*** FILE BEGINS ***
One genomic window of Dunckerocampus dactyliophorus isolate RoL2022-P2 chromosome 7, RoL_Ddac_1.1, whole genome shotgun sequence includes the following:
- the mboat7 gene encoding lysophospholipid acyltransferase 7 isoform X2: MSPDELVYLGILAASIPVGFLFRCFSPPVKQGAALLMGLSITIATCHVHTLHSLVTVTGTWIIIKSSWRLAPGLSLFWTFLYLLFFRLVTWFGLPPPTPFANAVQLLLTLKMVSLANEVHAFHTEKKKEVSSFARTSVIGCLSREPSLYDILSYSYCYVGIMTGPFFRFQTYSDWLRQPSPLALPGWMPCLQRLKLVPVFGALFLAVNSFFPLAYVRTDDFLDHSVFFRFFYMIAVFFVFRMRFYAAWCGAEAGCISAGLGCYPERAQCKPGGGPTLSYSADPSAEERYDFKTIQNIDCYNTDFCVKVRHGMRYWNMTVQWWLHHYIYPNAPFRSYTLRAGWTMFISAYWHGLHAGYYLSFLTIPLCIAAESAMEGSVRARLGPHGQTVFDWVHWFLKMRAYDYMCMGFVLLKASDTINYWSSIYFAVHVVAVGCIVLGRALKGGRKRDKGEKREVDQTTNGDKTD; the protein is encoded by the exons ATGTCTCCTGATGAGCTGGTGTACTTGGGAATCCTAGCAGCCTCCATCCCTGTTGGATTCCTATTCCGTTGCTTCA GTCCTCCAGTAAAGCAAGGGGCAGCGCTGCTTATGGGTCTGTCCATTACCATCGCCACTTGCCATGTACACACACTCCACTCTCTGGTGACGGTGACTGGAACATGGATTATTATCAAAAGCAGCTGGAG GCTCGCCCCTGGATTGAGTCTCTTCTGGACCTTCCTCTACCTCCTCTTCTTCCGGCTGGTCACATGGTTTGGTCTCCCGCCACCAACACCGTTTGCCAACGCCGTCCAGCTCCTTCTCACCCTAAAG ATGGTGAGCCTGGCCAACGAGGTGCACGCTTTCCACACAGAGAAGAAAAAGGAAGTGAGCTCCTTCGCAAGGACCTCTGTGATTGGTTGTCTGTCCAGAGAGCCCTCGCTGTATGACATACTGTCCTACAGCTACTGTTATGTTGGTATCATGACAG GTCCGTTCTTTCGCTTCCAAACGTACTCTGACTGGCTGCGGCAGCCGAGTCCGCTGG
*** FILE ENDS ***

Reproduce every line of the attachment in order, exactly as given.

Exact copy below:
One genomic window of Dunckerocampus dactyliophorus isolate RoL2022-P2 chromosome 7, RoL_Ddac_1.1, whole genome shotgun sequence includes the following:
- the mboat7 gene encoding lysophospholipid acyltransferase 7 isoform X2: MSPDELVYLGILAASIPVGFLFRCFSPPVKQGAALLMGLSITIATCHVHTLHSLVTVTGTWIIIKSSWRLAPGLSLFWTFLYLLFFRLVTWFGLPPPTPFANAVQLLLTLKMVSLANEVHAFHTEKKKEVSSFARTSVIGCLSREPSLYDILSYSYCYVGIMTGPFFRFQTYSDWLRQPSPLALPGWMPCLQRLKLVPVFGALFLAVNSFFPLAYVRTDDFLDHSVFFRFFYMIAVFFVFRMRFYAAWCGAEAGCISAGLGCYPERAQCKPGGGPTLSYSADPSAEERYDFKTIQNIDCYNTDFCVKVRHGMRYWNMTVQWWLHHYIYPNAPFRSYTLRAGWTMFISAYWHGLHAGYYLSFLTIPLCIAAESAMEGSVRARLGPHGQTVFDWVHWFLKMRAYDYMCMGFVLLKASDTINYWSSIYFAVHVVAVGCIVLGRALKGGRKRDKGEKREVDQTTNGDKTD; the protein is encoded by the exons ATGTCTCCTGATGAGCTGGTGTACTTGGGAATCCTAGCAGCCTCCATCCCTGTTGGATTCCTATTCCGTTGCTTCA GTCCTCCAGTAAAGCAAGGGGCAGCGCTGCTTATGGGTCTGTCCATTACCATCGCCACTTGCCATGTACACACACTCCACTCTCTGGTGACGGTGACTGGAACATGGATTATTATCAAAAGCAGCTGGAG GCTCGCCCCTGGATTGAGTCTCTTCTGGACCTTCCTCTACCTCCTCTTCTTCCGGCTGGTCACATGGTTTGGTCTCCCGCCACCAACACCGTTTGCCAACGCCGTCCAGCTCCTTCTCACCCTAAAG ATGGTGAGCCTGGCCAACGAGGTGCACGCTTTCCACACAGAGAAGAAAAAGGAAGTGAGCTCCTTCGCAAGGACCTCTGTGATTGGTTGTCTGTCCAGAGAGCCCTCGCTGTATGACATACTGTCCTACAGCTACTGTTATGTTGGTATCATGACAG GTCCGTTCTTTCGCTTCCAAACGTACTCTGACTGGCTGCGGCAGCCGAGTCCGCTGG